It seems simplistic and idealistic to say, but this case, this turning point, needs to be the last straw for us. We cannot let it go. The protest needs to be one of honesty and accountability. We need to not pretend like racism just showed up. Like it was just hiding somewhere in some Southern backwater and we’d forgotten all about it. We need to recognize that it’s here, all around us, everywhere, every day. It’s an experience every person of color lives with every minute of their lives in America. They don’t get to take a vacation from it. It’s their reality. “Post-racial American” is a myth that only exists in the mind of white people, because we are the only ones who can afford to believe in it. We (and by we, I mean EVERYBODY) need to stop treating people of different colors as “others.” We need to stand up for black men and stand against what we keep doing to them. We need to recognize our parts in it. We need to make the change meaningful and lasting.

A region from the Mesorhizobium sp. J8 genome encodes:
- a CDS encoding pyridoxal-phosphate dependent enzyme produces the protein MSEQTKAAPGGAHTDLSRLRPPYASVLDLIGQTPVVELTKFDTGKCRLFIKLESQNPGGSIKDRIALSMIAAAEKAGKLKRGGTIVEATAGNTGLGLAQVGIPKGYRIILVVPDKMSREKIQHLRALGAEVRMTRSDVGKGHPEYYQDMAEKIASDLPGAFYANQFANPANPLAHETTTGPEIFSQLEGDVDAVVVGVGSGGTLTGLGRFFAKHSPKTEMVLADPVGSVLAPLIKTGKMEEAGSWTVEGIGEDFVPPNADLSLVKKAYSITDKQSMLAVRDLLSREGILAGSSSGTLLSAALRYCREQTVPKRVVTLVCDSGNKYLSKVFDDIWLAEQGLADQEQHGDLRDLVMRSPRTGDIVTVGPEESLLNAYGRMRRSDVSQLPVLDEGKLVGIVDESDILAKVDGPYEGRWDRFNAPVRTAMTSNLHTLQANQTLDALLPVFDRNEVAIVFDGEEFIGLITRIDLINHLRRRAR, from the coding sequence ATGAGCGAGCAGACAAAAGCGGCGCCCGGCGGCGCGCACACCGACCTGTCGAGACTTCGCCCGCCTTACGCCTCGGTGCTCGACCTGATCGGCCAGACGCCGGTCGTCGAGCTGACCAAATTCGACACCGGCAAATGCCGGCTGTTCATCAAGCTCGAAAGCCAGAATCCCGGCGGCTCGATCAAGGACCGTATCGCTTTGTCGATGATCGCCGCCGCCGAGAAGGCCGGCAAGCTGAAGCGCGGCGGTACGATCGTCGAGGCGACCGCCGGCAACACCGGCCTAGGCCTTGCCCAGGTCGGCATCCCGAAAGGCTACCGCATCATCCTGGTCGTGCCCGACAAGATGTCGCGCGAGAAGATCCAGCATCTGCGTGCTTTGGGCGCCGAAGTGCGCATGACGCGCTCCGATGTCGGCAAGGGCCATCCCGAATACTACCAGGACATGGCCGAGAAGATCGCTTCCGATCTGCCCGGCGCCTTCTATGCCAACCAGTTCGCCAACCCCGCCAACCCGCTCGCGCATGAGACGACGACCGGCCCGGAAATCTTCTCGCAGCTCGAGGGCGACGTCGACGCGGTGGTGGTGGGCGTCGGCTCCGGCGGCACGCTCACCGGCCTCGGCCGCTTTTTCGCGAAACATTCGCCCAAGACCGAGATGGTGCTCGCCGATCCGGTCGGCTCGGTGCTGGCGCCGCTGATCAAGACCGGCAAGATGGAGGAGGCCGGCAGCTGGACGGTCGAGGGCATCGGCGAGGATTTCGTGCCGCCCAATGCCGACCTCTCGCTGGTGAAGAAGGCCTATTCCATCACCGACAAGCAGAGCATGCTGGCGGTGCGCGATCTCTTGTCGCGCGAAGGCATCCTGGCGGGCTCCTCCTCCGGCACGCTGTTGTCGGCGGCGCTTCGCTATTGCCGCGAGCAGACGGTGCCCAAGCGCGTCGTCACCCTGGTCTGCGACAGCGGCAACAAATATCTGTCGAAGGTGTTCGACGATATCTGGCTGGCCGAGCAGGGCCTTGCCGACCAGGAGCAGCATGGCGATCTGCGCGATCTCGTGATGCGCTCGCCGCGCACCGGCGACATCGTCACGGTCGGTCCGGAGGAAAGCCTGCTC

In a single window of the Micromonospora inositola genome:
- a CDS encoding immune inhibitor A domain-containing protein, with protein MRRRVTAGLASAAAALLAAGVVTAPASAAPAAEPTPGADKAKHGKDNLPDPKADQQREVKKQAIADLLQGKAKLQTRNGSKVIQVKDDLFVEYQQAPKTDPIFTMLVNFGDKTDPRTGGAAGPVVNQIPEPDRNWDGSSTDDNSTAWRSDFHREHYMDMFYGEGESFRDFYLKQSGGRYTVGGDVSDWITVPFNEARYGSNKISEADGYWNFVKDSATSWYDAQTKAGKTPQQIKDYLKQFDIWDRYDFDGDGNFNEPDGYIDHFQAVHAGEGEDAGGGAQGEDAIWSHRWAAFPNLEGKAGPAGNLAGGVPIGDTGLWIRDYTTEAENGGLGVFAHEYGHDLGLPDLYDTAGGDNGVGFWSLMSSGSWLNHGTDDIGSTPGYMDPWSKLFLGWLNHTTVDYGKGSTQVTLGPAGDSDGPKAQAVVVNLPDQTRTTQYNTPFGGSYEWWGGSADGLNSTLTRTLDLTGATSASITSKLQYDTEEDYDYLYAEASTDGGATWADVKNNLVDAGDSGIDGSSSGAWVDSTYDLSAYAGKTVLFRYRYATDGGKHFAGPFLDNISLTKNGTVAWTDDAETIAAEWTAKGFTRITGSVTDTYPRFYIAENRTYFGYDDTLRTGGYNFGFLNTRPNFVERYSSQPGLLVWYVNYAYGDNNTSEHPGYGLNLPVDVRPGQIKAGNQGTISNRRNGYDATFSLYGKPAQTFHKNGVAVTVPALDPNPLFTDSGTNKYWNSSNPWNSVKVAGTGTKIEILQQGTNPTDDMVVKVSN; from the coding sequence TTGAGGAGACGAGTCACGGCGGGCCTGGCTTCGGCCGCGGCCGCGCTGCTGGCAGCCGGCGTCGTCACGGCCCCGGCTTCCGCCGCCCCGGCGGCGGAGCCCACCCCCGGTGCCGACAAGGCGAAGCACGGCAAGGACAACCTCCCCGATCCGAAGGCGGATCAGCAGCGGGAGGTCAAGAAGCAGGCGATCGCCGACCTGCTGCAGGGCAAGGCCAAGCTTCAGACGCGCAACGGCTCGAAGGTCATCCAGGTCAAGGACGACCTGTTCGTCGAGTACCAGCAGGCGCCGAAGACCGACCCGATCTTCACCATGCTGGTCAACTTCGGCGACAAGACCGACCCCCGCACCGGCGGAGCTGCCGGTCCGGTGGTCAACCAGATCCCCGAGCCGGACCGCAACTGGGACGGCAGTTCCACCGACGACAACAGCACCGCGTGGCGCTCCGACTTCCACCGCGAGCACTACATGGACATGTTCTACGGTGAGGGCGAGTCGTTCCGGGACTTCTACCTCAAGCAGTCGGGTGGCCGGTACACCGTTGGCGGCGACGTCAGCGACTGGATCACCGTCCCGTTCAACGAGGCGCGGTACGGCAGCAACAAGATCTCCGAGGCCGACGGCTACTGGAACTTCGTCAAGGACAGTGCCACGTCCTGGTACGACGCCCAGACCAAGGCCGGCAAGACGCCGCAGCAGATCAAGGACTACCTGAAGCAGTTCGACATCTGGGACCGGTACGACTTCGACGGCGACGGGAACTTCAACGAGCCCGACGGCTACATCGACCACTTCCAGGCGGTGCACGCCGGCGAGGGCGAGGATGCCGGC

When I did my first master’s degree, I wrote about an organization of women in the 1930s and 40s who ended lynching as an accepted practice in the South. It was called the Association of Southern Women for the Prevention of Lynching, and, with what they learned about community organizing from their roles in the preceding Commission on Interracial Cooperation, they worked to make it happen. Go ahead. Look it up. We don’t talk about them today, but we have them to thank for standing up for social justice and instituting social change because they dug in their teeth and they didn’t let go. It can happen, people. All it takes is saying, no. Enough. This man is a man. He is my brother, and I’m not having it anymore.

I am not Trayvon Martin, but Trayvon Martin was my brother. And I say enough. He was a man. He is our loss. And I’m not having it anymore.